14

Try:

new ComputerInfo().OSVersion;

Output:

Microsoft Windows 10 Enterprise

Note: Add reference to Microsoft.VisualBasic.Devices;

  • 4
    new ComputerInfo().OSFullName gives that output. – andySF Mar 30 '17 at 20:09
  • 2
    OSVersion, as you'd expect, returns the version, not the name. Use OSFullName to get the name. ComputerInfo Class – akinuri Nov 20 '17 at 7:10
7

Sample output:

Name = Windows Vista
Edition = Home Premium
Service Pack = Service Pack 1
Version = 6.0.6001.65536
Bits = 64

Sample class:

class Program
{
    static void Main( string[] args )
    {
        Console.WriteLine( "Operation System Information" );
        Console.WriteLine( "----------------------------" );
        Console.WriteLine( "Name = {0}", OSInfo.Name );
        Console.WriteLine( "Edition = {0}", OSInfo.Edition );
        Console.WriteLine( "Service Pack = {0}", OSInfo.ServicePack );
        Console.WriteLine( "Version = {0}", OSInfo.VersionString );
        Console.WriteLine( "Bits = {0}", OSInfo.Bits );
        Console.ReadLine();
    }
}

Source code for OSInfo class: http://www.csharp411.com/determine-windows-version-and-edition-with-c/ However there is an error in the code, you will need to replace the "case 6" statement (it's just before #endregion NAME) with this:

case 6:
    switch (minorVersion)
    {
        case 0:

            switch (productType)
            {
                case 1:
                    name = "Windows Vista";
                    break;
                case 3:
                    name = "Windows Server 2008";
                    break;
            }
            break;
        case 1:
            switch (productType)
            {
                case 1:
                    name = "Windows 7";
                    break;
                case 3:
                    name = "Windows Server 2008 R2";
                    break;
            }
            break;
    }
    break;

And if you want to go a step further and see if your program is running in 64 or 32 bit:

public static class Wow
{
    public static bool Is64BitProcess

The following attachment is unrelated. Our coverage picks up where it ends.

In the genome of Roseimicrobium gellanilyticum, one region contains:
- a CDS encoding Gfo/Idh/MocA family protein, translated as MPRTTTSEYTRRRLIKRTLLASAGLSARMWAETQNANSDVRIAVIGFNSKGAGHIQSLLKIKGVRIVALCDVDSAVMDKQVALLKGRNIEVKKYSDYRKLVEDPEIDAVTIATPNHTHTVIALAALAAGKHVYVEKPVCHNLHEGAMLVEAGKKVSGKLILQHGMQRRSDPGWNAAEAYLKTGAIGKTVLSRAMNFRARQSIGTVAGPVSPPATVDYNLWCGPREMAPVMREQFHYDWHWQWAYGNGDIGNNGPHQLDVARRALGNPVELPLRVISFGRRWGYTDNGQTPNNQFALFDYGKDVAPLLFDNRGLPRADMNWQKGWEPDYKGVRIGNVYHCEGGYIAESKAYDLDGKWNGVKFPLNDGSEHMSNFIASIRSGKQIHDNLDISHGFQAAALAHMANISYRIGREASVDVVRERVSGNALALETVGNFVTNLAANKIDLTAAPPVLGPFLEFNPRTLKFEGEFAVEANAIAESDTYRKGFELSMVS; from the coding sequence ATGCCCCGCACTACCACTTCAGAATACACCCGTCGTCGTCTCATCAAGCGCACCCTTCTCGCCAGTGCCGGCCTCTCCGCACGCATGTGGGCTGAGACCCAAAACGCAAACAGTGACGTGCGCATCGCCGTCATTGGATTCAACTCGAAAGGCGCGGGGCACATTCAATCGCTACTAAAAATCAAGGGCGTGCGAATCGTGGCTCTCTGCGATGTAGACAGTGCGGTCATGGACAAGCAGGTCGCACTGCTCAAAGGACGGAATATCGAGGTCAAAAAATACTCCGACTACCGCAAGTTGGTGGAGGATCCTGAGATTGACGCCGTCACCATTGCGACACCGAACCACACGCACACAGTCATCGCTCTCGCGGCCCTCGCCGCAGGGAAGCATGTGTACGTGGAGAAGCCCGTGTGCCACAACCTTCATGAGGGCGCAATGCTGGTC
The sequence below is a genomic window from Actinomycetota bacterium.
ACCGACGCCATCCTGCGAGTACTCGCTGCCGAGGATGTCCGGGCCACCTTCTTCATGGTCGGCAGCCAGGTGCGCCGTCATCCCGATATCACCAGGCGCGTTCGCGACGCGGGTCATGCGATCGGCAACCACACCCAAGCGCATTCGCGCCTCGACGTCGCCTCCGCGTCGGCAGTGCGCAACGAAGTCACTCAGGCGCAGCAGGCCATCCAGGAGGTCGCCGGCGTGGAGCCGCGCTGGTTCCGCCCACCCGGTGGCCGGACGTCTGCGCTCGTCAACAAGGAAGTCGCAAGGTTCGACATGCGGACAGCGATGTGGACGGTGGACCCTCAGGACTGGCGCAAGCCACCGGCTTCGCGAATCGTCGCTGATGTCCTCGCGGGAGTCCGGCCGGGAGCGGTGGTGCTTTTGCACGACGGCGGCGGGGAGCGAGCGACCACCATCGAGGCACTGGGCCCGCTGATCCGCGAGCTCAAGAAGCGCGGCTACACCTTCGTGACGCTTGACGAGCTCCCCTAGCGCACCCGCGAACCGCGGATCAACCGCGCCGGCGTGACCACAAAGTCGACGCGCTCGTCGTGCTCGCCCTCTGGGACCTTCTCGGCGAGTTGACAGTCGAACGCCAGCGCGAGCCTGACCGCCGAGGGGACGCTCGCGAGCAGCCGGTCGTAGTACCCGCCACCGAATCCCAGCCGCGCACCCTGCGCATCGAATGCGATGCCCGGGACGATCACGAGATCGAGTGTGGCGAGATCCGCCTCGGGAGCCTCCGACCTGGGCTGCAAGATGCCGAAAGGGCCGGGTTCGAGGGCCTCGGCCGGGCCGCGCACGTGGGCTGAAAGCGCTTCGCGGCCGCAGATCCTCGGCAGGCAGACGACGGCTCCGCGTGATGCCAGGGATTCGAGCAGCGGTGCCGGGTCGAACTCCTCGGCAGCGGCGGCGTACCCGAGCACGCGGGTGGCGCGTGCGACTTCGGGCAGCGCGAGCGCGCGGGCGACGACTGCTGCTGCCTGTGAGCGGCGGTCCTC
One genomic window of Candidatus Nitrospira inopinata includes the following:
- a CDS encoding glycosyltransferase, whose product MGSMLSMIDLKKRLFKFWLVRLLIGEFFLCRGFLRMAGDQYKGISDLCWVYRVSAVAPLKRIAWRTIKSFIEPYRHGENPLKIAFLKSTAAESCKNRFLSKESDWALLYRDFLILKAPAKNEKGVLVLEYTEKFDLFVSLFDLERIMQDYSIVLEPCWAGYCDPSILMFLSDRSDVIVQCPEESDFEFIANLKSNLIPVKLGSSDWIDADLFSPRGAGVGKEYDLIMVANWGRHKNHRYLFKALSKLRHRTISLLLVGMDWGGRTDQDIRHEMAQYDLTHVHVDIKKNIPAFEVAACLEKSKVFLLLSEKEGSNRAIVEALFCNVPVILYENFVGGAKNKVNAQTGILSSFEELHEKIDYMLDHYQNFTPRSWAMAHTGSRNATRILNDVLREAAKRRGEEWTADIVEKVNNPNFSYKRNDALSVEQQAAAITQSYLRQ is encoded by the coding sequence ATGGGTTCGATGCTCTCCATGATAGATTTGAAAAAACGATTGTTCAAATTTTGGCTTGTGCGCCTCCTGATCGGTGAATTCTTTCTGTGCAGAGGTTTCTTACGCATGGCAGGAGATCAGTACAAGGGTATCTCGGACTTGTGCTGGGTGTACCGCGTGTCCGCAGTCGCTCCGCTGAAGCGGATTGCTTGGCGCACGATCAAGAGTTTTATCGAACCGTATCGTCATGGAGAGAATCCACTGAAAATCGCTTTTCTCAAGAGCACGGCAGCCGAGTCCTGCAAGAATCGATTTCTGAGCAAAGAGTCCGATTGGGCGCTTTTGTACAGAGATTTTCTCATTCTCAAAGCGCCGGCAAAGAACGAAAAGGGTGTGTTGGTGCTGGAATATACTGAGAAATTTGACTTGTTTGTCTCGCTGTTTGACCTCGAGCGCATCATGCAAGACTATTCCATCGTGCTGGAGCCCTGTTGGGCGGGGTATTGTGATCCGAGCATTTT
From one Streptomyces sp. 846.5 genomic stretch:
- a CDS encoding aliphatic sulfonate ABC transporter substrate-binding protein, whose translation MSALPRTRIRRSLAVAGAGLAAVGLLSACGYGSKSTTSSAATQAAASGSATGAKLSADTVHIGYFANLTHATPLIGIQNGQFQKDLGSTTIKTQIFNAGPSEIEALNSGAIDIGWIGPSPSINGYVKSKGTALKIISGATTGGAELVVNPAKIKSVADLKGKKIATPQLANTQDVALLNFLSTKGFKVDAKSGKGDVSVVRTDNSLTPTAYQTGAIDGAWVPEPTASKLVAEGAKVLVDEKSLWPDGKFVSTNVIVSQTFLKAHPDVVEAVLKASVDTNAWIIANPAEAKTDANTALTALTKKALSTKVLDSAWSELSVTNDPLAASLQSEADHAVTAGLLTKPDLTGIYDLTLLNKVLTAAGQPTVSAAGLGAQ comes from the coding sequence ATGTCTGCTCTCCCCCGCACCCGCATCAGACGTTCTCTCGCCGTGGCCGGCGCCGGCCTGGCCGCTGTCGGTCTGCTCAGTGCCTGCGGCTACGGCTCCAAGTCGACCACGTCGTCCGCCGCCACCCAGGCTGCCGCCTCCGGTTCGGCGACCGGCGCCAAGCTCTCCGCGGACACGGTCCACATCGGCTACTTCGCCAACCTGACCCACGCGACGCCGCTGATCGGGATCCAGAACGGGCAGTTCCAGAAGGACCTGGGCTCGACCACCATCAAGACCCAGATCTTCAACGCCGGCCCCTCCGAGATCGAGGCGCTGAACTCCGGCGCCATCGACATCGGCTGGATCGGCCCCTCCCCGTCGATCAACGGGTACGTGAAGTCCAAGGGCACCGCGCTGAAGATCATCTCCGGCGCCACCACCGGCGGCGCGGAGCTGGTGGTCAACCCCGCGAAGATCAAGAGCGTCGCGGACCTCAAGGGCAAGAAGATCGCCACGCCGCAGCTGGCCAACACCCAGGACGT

{
        get { return IntPtr.Size == 8; }
    }

    public static bool Is64BitOperatingSystem
    {
        get
        {
            // Clearly if this is a 64-bit process we must be on a 64-bit OS.
            if (Is64BitProcess)
                return true;
            // Ok, so we are a 32-bit process, but is the OS 64-bit?
            // If we are running under Wow64 than the OS is 64-bit.
            bool isWow64;
            return ModuleContainsFunction("kernel32.dll", "IsWow64Process") && IsWow64Process(GetCurrentProcess(), out isWow64) && isWow64;
        }
    }

    static bool ModuleContainsFunction(string moduleName, string methodName)
    {
        IntPtr hModule = GetModuleHandle(moduleName);
        if (hModule != IntPtr.Zero)
            return GetProcAddress(hModule, methodName) != IntPtr.Zero;
        return false;
    }

    [DllImport("kernel32.dll", SetLastError = true)]
    [return: MarshalAs(UnmanagedType.Bool)]
    extern static bool IsWow64Process(IntPtr hProcess, [MarshalAs(UnmanagedType.Bool)] out bool isWow64);
    [DllImport("kernel32.dll", CharSet = CharSet.Auto, SetLastError = true)]
    extern static IntPtr GetCurrentProcess();
    [DllImport("kernel32.dll", CharSet = CharSet.Auto)]
    extern static IntPtr GetModuleHandle(string moduleName);
    [DllImport("kernel32.dll", CharSet = CharSet.Ansi, SetLastError = true)]
    extern static IntPtr GetProcAddress(IntPtr hModule, string methodName);
}
  • 1
    I have Windows 8.1, but it says Windows Vista... Looking through the source code there isn't even a case statement for Windows 7 or 8... – The Muffin Man Jun 10 '14 at 17:56
  • 2
    @TheMuffinMan - Maybe because that was written 2.5 years ago? You will have to update it as new versions of windows come out. – Orwellophile Jun 24 '14 at 14:26
3

One thing to be careful of is this information is usually localized and will report differently depending on the language of the OS.

You can get a lot of info from WMI look for the Win32_OperatingSystem class

  • WMI seems to be future proof as it returns the friendly name out of the box without any conversion... Will take a closer look. Thanks... – Stefan Koell Feb 23 '09 at 14:06
3

Little late, but this is how I did it. Might help someone in the future.

using Microsoft.Win32;

RegistryKey registryKey = Registry.LocalMachine.OpenSubKey("Software\\Microsoft\\Windows NT\\CurrentVersion");